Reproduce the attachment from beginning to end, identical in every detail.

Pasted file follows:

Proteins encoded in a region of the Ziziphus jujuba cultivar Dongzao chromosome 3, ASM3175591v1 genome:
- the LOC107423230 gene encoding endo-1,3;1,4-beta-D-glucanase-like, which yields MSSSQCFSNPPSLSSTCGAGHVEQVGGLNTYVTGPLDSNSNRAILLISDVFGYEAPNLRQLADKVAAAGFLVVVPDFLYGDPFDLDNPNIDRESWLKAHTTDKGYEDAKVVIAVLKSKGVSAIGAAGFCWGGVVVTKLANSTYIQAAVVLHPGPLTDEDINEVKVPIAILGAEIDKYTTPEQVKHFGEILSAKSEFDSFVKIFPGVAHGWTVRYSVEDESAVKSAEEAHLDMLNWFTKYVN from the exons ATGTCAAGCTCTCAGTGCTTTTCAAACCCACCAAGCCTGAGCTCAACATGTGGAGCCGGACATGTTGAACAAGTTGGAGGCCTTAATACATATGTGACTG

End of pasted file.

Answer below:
Proteins encoded in a region of the Ziziphus jujuba cultivar Dongzao chromosome 3, ASM3175591v1 genome:
- the LOC107423230 gene encoding endo-1,3;1,4-beta-D-glucanase-like, which yields MSSSQCFSNPPSLSSTCGAGHVEQVGGLNTYVTGPLDSNSNRAILLISDVFGYEAPNLRQLADKVAAAGFLVVVPDFLYGDPFDLDNPNIDRESWLKAHTTDKGYEDAKVVIAVLKSKGVSAIGAAGFCWGGVVVTKLANSTYIQAAVVLHPGPLTDEDINEVKVPIAILGAEIDKYTTPEQVKHFGEILSAKSEFDSFVKIFPGVAHGWTVRYSVEDESAVKSAEEAHLDMLNWFTKYVN from the exons ATGTCAAGCTCTCAGTGCTTTTCAAACCCACCAAGCCTGAGCTCAACATGTGGAGCCGGACATGTTGAACAAGTTGGAGGCCTTAATACATATGTGACTG